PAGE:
Primary Election Preview; Spate of Shootings; Sustainable Energy: Today on Byline

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1:06: We preview Tuesday’s primary election in Kentucky, with WFPL’s Phillip M. Bailey, KPR’s Kenny Colston, and Joe Sonka from LEO Weekly.

1:20: WFPL’s Devin Katayama and Phillip M. Bailey covered yesterday’s shootings in West Louisville. They join us to talk about what is known and what remains unknown about the incidents, and what’s been said in the flurry of press conferences in the shootings’ wake.  In other Metro Area news, we discuss the proposed merger of MSD and the Louisville Water Company, the latest with the landmarks dispute, and review the Barbara Shanklin flap this week.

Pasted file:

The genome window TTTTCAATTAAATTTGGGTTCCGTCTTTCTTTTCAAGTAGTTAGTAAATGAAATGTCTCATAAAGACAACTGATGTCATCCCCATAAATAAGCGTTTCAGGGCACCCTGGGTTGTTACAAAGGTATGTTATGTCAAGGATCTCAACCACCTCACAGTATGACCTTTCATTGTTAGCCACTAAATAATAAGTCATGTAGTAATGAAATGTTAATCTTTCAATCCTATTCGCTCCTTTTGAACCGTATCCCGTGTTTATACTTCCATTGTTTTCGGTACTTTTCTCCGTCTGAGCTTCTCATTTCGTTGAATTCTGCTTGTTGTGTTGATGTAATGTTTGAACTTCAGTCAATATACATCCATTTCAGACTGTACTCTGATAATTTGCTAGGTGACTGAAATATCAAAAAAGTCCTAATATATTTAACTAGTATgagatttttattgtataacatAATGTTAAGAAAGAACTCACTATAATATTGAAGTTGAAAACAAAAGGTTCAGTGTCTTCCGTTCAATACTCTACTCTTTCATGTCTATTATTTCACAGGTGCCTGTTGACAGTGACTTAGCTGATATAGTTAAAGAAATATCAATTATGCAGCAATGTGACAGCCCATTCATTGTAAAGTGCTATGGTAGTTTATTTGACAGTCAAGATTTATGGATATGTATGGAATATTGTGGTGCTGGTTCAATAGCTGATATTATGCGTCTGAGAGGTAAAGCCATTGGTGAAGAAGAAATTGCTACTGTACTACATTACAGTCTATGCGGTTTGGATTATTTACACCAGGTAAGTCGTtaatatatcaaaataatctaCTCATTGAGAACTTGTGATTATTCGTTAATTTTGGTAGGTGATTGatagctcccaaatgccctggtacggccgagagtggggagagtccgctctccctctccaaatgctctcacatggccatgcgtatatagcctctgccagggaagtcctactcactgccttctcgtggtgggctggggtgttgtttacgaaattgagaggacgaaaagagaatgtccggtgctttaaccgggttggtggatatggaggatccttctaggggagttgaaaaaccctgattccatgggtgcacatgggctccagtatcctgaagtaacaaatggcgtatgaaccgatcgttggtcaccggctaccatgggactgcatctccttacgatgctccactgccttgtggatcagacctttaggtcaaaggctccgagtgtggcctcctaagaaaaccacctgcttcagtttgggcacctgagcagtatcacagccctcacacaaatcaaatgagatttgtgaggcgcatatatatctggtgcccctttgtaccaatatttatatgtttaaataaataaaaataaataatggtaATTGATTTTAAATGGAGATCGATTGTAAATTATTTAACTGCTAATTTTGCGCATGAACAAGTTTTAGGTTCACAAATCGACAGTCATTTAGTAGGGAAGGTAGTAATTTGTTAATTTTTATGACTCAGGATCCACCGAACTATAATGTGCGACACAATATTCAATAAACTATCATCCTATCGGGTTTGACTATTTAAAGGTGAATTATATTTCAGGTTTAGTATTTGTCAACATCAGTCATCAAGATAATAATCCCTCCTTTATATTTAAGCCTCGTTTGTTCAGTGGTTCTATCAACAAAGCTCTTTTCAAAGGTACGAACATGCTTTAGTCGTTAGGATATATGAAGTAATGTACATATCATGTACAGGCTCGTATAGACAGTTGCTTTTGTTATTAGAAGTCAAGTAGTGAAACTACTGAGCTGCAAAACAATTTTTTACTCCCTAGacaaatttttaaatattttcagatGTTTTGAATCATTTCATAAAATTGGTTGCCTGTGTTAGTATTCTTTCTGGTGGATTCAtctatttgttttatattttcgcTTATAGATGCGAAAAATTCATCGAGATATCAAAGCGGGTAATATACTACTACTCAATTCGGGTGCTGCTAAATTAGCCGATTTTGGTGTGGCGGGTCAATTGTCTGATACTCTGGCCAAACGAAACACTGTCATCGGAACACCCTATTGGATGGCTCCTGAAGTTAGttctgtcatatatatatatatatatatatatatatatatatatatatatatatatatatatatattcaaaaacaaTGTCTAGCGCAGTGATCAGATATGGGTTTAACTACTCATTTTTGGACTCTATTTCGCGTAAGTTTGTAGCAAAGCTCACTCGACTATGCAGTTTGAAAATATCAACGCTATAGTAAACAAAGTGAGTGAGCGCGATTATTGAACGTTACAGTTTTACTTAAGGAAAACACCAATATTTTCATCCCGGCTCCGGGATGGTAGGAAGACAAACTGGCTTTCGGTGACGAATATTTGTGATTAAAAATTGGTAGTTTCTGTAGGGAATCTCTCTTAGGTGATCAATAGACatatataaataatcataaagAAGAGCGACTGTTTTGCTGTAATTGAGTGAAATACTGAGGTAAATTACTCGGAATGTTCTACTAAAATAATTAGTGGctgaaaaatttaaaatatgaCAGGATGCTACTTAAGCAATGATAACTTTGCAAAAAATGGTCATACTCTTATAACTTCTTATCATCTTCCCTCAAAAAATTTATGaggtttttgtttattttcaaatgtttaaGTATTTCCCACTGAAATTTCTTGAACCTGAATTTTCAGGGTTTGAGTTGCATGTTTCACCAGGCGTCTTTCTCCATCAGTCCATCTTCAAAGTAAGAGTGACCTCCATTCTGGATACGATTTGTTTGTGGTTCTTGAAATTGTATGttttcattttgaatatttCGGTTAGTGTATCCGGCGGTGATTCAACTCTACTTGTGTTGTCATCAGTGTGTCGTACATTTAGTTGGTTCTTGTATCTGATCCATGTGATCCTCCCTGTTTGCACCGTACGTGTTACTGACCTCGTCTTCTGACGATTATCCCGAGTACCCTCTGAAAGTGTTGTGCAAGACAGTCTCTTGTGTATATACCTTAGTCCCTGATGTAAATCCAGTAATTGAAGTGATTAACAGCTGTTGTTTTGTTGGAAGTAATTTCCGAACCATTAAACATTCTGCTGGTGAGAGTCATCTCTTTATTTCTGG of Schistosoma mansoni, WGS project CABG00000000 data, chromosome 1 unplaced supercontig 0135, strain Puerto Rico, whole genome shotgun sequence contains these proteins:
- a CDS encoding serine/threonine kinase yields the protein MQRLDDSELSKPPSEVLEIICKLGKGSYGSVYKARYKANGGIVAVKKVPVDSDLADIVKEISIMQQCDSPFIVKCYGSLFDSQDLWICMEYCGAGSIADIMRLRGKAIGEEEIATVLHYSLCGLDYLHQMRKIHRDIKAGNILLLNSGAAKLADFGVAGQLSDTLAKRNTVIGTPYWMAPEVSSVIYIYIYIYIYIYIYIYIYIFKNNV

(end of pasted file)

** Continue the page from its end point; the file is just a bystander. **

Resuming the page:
1:35: The Atlantic’s James Fallows talks about his new book, China Airborne, in which he looks at the possible future of China’s aerospace industry.

1:40: WFPL’s Erica Peterson talks to former Assistant Secretary for Policy at the U.S. Department of Energy, Sue Tierney, about “sustainable energy,” and what it means.

1:50: WFPL’s Erin Keane joins us with the week’s art news, including the Flyover Film Festival lineup and what’s going on in town this weekend.

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Byline In-Depth News Local News

Homicide at Churchill Downs Casts Spotlight on Backside of Track

The homicide of a Churchill Downs worker, 48 year old Adan Fabian Perez of Guatemala, the day after Derby has raised questions about the culture of backside work at racetracks.